"We were honored with the skillful leadership, focus, insight, finesse and elegance with which you facilitated the conference.  Collaboration is a difficult topic and the willingness of the participants to enter into open dialogue with each other brought us to a new level of understanding for working together."

Merry Hofford
Former Director
Family Violence Department
National Council of Juvenile and Family Court Judges

Greenbook Advisory Committee


When domestic violence and child abuse happen in the same family, the child protection system, family courts and domestic violence advocates all come into play.  Often they conflict vigorously over what's best for the family.  How can they provide safety, stability and well being for victims of family violence?  The National Council of Juvenile and Family Court Judges' Family Violence Department convened 34 leaders from three professions to develop policy and practice recommendations.  Weiss Consulting was engaged to facilitate the group drafting these recommendations.


By creating an environment of open-mindedness and creativity we helped the Greenbook Advisory Committee succeed in developing policy and practice recommendations, which were adopted by the National Council in 1999.  The impact of the Greenbook's ground-breaking recommendations includes:

  1. Significantly expanding options for family violence victims and for system professionals.
  2. Distributing policy and practice guidelines to thousands of communities across the country, where law enforcement, judicial, human service and advocacy professionals now work together to keep families safe.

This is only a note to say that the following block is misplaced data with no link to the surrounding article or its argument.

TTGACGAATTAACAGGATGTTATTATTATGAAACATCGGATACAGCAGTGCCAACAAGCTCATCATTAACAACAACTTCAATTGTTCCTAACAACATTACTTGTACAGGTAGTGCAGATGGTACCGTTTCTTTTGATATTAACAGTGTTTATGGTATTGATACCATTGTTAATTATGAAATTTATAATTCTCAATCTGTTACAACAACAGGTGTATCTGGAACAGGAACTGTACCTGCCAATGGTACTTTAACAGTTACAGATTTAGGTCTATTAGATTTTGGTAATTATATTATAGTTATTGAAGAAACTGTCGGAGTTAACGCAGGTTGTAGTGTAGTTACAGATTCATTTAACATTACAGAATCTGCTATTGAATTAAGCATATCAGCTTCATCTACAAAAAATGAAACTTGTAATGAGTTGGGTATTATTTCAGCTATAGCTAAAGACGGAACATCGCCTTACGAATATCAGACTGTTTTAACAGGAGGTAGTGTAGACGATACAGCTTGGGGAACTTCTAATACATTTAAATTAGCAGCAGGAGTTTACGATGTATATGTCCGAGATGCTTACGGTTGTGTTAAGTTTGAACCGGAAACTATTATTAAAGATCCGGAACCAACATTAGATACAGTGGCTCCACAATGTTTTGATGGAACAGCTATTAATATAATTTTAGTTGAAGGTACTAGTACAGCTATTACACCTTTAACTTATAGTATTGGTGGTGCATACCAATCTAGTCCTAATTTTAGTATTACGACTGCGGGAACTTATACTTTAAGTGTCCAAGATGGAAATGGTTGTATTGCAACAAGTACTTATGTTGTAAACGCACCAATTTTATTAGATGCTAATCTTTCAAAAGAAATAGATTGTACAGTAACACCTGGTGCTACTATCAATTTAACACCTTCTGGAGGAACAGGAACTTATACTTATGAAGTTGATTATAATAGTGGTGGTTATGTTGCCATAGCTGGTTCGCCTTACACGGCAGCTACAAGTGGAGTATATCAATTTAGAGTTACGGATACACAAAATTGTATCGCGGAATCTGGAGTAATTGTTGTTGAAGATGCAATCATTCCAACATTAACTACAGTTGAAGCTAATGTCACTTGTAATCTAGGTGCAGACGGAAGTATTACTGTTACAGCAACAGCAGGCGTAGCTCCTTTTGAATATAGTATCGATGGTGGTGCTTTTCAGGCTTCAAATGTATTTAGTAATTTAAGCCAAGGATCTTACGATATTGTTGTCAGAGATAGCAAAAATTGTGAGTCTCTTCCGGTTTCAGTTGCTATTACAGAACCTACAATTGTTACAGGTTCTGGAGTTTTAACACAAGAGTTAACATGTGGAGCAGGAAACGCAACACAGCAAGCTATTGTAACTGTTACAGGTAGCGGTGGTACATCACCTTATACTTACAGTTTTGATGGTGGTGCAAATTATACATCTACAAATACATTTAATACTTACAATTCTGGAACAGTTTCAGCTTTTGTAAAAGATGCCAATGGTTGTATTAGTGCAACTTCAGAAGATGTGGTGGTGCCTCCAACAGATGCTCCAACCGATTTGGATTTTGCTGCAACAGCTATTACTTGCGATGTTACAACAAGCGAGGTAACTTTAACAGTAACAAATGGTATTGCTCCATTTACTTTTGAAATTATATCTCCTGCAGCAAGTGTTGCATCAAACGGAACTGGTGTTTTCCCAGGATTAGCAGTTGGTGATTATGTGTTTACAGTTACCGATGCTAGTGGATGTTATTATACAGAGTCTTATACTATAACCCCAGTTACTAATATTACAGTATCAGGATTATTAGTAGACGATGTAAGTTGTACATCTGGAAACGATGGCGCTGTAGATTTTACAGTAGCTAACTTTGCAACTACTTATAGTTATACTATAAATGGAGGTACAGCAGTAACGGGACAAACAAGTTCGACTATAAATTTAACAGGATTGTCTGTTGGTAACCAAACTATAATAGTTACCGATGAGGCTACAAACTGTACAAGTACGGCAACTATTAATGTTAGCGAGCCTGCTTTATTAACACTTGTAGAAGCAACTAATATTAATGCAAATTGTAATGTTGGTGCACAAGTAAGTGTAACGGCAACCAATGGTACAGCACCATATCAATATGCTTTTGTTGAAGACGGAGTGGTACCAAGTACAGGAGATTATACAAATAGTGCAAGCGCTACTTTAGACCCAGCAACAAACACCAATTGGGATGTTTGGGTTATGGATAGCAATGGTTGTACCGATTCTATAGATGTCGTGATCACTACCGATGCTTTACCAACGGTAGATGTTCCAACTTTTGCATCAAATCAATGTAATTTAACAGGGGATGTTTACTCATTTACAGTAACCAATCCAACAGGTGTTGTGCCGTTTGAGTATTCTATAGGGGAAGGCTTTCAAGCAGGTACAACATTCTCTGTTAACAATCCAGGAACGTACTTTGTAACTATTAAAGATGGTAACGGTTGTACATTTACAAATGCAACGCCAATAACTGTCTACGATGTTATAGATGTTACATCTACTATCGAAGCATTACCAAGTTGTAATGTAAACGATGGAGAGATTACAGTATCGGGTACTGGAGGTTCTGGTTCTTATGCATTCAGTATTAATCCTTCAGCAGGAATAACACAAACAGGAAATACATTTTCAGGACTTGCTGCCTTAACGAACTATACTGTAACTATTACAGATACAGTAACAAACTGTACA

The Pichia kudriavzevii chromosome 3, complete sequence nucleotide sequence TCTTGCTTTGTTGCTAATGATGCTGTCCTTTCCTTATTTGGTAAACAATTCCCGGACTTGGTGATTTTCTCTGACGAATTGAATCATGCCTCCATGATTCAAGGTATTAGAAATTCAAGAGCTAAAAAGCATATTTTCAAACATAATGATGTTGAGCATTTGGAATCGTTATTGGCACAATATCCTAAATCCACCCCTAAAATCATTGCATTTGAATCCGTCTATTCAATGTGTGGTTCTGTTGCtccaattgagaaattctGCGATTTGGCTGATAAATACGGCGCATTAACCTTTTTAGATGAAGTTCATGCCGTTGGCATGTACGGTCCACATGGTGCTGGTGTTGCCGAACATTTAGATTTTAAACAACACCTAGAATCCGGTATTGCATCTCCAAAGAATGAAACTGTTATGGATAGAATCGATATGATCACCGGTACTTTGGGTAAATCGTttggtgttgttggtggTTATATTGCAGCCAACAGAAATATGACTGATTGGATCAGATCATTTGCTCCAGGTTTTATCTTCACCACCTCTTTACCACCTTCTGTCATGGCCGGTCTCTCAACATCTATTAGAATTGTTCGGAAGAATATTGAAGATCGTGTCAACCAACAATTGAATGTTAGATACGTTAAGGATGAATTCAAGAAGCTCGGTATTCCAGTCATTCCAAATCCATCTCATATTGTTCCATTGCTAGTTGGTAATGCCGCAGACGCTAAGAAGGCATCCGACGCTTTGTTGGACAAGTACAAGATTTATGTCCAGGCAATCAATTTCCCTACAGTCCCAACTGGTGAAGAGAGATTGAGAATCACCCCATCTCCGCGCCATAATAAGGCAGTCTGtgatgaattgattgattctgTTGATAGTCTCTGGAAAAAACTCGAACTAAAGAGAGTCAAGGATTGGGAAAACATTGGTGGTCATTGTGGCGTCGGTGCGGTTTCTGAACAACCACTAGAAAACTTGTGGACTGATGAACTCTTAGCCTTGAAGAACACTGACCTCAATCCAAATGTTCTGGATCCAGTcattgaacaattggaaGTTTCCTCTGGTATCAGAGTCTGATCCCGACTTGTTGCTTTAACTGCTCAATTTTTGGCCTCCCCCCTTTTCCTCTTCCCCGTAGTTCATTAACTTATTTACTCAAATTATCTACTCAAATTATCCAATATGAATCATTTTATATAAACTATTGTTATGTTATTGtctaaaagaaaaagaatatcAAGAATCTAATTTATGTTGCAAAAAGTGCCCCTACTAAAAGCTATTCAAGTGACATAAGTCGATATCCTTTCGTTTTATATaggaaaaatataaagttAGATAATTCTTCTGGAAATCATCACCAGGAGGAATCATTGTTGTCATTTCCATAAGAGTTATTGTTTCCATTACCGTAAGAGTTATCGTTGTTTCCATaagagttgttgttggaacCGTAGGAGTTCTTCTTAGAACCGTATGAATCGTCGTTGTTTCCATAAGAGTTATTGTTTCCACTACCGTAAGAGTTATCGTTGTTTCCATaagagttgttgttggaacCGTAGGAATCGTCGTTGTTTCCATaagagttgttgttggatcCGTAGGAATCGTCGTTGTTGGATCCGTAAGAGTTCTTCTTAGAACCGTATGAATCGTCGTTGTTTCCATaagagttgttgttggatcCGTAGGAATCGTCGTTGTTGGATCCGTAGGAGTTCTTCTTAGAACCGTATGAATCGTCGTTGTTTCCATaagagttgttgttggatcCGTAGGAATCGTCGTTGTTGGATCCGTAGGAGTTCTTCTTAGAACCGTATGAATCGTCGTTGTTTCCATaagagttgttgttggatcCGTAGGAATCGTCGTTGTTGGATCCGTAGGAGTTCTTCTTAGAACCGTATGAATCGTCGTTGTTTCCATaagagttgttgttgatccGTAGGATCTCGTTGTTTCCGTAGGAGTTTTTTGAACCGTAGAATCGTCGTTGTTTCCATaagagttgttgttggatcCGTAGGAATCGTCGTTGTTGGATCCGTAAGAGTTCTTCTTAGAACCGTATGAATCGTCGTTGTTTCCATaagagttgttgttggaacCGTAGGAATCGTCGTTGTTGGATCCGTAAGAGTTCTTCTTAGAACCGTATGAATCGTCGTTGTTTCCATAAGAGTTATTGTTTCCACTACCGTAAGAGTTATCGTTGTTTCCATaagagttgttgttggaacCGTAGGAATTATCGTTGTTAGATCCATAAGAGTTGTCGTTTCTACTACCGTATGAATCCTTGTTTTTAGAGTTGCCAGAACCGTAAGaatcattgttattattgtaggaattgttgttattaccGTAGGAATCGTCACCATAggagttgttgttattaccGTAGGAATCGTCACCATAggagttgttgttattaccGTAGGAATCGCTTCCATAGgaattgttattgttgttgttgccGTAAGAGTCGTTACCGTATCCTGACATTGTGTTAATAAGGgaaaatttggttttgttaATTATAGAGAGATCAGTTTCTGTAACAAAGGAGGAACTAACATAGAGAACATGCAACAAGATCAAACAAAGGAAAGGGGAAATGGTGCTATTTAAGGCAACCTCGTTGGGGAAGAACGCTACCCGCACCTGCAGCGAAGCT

3. Helping traditionally adversarial professionals unite for the benefit of those they serve.


We designed and led a series of three-day meetings in 1998.  Working with co-authors, committee co-chairs and senior staff, we crafted and led a process to find common ground and invent new standard operating procedures.  We brought to this challenge skills honed in over two decades of professional experience, and built trust that bridged entrenched differences in the committee.

This project required equal attention to concepts and emotions.  From the start we acknowledged each discipline's contributions and encouraged committee members to break through barriers of perception.  We created a climate of trust among leaders of professions that traditionally harbored criticism and animosity.  We remained calm and always expressed the belief that this group was capable of radically rethinking their assumptions.  They advocated for their views, disclosed their feelings, and engaged their hearts and intellect for the benefit of the women and children they all served.